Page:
The ABC has recently run another of their always interesting Top 100 surveys, and this year’s effort devoted to Music in the Movies (and that title worried me from the start) has been perhaps their most interesting and yet most bizarre effort to date: this is my humble opinion of course, and in no way endorsed by the State Library of Victoria, the Government of Victoria, or indeed my next-door neighbour’s dog.
The inclusion of classical music used in movies (34 of the 100 choices!) has left a list of almost exquisite oddness, where Parry’s Jerusalem can wind up at number 67 but not one score by the likes of Erich Wolfgang Korngold, Miklos Rozsa or Alfred Newman is anywhere to be seen, or more importantly heard. Imagine if the Classic 100 Symphony list didn’t include anything by Beethoven, Mozart or Mahler; crikey!
Anyway in order to make amends to just a few of these snubbed giants, here is my own little homage:
I think that I have waxed lyrical about Erich Wolfgang Korngold previously, so I won’t go on for too long here. Suffice to say that his scores for classic films such as The Adventures of Robin Hood, The Sea Hawk, Captain Blood, The Prince and the Pauper, King’s Row, Between Two Worlds, etc., etc., contain some of the finest symphonic music written for any medium in the 20th century. And if you haven’t heard his sensational Violin Concerto, just click this way!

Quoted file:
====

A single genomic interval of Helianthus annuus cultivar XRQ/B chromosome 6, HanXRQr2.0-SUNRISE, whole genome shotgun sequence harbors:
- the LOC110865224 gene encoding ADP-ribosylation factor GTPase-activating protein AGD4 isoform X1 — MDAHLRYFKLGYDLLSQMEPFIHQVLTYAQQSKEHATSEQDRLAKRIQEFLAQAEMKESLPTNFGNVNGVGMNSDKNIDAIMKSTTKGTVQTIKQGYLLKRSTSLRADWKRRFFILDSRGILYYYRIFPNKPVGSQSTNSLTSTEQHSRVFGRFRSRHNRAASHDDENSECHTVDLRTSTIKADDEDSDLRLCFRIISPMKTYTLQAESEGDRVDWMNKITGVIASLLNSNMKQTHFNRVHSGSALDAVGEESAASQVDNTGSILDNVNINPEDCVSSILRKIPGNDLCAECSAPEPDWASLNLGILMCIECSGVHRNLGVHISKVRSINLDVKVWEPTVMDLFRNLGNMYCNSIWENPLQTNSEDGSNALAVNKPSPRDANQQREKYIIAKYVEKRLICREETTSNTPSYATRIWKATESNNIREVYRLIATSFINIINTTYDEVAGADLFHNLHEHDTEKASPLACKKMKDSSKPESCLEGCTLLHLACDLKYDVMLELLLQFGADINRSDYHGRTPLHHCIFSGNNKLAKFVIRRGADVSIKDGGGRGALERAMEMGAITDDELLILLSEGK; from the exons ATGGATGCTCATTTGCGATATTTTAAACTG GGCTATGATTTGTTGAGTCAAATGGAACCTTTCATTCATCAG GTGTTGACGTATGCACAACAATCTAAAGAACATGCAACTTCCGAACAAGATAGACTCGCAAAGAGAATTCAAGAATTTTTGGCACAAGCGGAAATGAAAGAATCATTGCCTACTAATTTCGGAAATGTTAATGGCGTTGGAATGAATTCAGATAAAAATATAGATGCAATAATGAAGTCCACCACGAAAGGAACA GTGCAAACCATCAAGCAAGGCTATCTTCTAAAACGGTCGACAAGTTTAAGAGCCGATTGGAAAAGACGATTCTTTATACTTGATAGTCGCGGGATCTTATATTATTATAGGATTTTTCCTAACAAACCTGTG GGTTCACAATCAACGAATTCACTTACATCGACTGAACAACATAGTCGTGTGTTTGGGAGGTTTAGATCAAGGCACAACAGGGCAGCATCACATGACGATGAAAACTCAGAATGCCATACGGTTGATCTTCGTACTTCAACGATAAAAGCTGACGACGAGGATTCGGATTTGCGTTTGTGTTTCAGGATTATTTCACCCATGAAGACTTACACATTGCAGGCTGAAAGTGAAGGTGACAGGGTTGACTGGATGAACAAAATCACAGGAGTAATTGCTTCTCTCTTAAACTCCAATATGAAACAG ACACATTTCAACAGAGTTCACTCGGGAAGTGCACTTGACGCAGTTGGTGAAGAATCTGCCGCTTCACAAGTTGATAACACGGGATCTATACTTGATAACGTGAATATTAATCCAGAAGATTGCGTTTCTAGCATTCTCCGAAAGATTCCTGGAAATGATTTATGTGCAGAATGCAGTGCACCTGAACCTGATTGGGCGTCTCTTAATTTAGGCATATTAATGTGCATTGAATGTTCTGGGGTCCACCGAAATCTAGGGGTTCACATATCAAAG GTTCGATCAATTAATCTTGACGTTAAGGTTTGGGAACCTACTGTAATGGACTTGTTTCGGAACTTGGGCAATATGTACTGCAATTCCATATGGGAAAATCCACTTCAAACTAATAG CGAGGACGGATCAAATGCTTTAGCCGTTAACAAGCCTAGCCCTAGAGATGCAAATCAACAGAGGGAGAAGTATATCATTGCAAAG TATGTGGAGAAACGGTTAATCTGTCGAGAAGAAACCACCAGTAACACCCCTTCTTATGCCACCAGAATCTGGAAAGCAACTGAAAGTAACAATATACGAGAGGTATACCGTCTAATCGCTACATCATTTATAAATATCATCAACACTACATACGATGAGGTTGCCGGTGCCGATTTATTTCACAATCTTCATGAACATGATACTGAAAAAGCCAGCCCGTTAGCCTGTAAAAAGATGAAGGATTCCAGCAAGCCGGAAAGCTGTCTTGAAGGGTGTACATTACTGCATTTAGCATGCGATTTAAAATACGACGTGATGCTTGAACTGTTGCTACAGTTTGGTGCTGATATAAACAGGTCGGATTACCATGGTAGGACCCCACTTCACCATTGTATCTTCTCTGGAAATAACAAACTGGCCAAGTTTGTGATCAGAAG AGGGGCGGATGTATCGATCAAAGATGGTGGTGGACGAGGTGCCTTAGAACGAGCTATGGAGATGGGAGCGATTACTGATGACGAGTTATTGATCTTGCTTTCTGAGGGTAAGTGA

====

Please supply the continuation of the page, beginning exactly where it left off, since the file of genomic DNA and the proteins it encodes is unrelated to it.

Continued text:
You’ll find lots more Korngoldiana right here!
- RCA Red Seal, 2010
Alfred Newman’s name appears on the credits of so many classic films that it’s hard to imagine how he found the time to compose, as well as act as musical director on many other projects as the head of music at 20th Century Fox! All About Eve, How the West Was Won, The Hunchback of Notre Dame, Wuthering Heights, etc., etc., ad infinitum. Need I go on?
There’s more Alfred Newman here.
Hungarian born Miklos Rozsa was, like his contemporary Korngold, a composer who straddled the two worlds of the concert hall and the silver screen. Working with some of Hollywood’s greatest directors such as Alfred Hitchcock and Billy Wilder, his career in film lasted for almost 50 years and encompassed everything from the film-noir despair of Double Indemnity to the epic horizons of Ben Hur and beyond. He also wrote a rather wonderful Violin Concerto.
More of Miklos here.
Dimitri Tiomkin’s early musical life centered on his skills as a concert pianist in New York, but the vagaries of that livelihood in the 1930s saw a move to Hollywood and a rapid refocusing of his talents into composition for the movies. His score for Frank Capra’s Lost Horizon launched him into the major league, and classic followed classic as he worked with all the greatest directors of Hollywood’s golden-age. Red River remains a favourite.
And a bit more of Maestro Tiomkin here.
And that’s just the tip of the iceberg. Now I ask you, “Jerusalem”?!